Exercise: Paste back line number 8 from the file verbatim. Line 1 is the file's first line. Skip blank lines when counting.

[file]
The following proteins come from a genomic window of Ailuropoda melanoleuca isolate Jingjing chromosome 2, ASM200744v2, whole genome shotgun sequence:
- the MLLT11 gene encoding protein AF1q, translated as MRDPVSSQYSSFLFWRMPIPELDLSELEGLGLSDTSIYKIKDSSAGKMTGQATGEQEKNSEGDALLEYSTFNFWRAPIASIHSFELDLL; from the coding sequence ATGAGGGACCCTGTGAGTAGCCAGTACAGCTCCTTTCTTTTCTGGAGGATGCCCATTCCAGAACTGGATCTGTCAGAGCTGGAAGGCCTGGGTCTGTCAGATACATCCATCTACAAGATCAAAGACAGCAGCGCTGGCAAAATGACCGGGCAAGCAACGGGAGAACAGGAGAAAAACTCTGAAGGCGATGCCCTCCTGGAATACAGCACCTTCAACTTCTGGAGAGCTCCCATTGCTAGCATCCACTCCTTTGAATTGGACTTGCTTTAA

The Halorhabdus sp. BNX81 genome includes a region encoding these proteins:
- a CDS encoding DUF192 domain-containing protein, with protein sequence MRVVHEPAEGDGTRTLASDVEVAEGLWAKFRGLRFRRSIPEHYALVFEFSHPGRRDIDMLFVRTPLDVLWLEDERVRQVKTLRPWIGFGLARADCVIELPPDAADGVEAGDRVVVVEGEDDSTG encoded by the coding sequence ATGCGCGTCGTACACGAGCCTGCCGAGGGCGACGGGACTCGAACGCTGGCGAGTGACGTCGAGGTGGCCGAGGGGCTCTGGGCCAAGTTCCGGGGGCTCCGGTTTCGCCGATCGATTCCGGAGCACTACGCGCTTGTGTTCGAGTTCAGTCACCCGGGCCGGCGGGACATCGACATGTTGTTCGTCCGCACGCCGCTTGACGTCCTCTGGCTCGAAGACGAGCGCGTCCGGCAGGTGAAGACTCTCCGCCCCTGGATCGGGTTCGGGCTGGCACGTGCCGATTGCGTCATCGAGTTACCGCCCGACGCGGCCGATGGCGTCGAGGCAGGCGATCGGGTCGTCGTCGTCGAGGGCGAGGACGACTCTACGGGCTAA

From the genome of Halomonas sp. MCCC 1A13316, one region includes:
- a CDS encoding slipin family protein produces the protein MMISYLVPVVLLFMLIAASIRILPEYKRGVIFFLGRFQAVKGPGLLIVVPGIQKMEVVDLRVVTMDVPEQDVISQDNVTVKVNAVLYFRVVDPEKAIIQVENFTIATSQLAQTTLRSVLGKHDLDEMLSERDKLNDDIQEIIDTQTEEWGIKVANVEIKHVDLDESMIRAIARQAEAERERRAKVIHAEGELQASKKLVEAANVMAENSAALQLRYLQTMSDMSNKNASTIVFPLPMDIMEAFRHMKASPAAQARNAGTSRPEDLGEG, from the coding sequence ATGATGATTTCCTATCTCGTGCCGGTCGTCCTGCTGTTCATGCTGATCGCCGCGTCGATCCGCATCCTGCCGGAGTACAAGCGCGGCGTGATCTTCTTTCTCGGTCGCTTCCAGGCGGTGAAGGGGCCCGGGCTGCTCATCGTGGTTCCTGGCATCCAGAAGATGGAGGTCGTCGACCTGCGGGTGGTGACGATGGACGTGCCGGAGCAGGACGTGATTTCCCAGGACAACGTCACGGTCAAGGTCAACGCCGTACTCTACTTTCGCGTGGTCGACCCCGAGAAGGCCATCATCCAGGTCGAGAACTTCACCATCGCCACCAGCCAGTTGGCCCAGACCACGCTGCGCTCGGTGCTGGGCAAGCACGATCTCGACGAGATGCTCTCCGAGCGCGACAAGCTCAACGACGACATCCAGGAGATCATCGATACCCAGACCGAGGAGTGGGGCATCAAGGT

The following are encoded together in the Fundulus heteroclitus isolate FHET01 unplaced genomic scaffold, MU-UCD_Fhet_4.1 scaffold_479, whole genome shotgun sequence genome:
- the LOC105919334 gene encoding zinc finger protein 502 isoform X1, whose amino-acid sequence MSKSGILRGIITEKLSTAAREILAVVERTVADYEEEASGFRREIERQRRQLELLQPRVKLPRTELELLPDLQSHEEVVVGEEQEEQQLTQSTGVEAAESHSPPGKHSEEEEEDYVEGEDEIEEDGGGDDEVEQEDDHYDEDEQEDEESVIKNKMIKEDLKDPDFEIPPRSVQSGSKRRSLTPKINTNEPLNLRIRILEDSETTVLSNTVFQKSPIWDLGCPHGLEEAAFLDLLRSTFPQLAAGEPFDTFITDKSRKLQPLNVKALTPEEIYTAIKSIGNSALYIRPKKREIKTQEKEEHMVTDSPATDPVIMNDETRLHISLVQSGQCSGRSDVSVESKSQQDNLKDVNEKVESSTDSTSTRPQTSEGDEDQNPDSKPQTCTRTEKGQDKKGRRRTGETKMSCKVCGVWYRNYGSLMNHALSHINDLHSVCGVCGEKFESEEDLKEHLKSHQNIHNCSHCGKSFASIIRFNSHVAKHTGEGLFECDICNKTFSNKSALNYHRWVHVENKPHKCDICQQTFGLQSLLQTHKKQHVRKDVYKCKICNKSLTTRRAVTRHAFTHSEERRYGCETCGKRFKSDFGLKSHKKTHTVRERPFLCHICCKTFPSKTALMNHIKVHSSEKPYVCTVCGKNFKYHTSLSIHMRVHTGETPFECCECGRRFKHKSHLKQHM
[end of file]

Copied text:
- the LOC105919334 gene encoding zinc finger protein 502 isoform X1, whose amino-acid sequence MSKSGILRGIITEKLSTAAREILAVVERTVADYEEEASGFRREIERQRRQLELLQPRVKLPRTELELLPDLQSHEEVVVGEEQEEQQLTQSTGVEAAESHSPPGKHSEEEEEDYVEGEDEIEEDGGGDDEVEQEDDHYDEDEQEDEESVIKNKMIKEDLKDPDFEIPPRSVQSGSKRRSLTPKINTNEPLNLRIRILEDSETTVLSNTVFQKSPIWDLGCPHGLEEAAFLDLLRSTFPQLAAGEPFDTFITDKSRKLQPLNVKALTPEEIYTAIKSIGNSALYIRPKKREIKTQEKEEHMVTDSPATDPVIMNDETRLHISLVQSGQCSGRSDVSVESKSQQDNLKDVNEKVESSTDSTSTRPQTSEGDEDQNPDSKPQTCTRTEKGQDKKGRRRTGETKMSCKVCGVWYRNYGSLMNHALSHINDLHSVCGVCGEKFESEEDLKEHLKSHQNIHNCSHCGKSFASIIRFNSHVAKHTGEGLFECDICNKTFSNKSALNYHRWVHVENKPHKCDICQQTFGLQSLLQTHKKQHVRKDVYKCKICNKSLTTRRAVTRHAFTHSEERRYGCETCGKRFKSDFGLKSHKKTHTVRERPFLCHICCKTFPSKTALMNHIKVHSSEKPYVCTVCGKNFKYHTSLSIHMRVHTGETPFECCECGRRFKHKSHLKQHM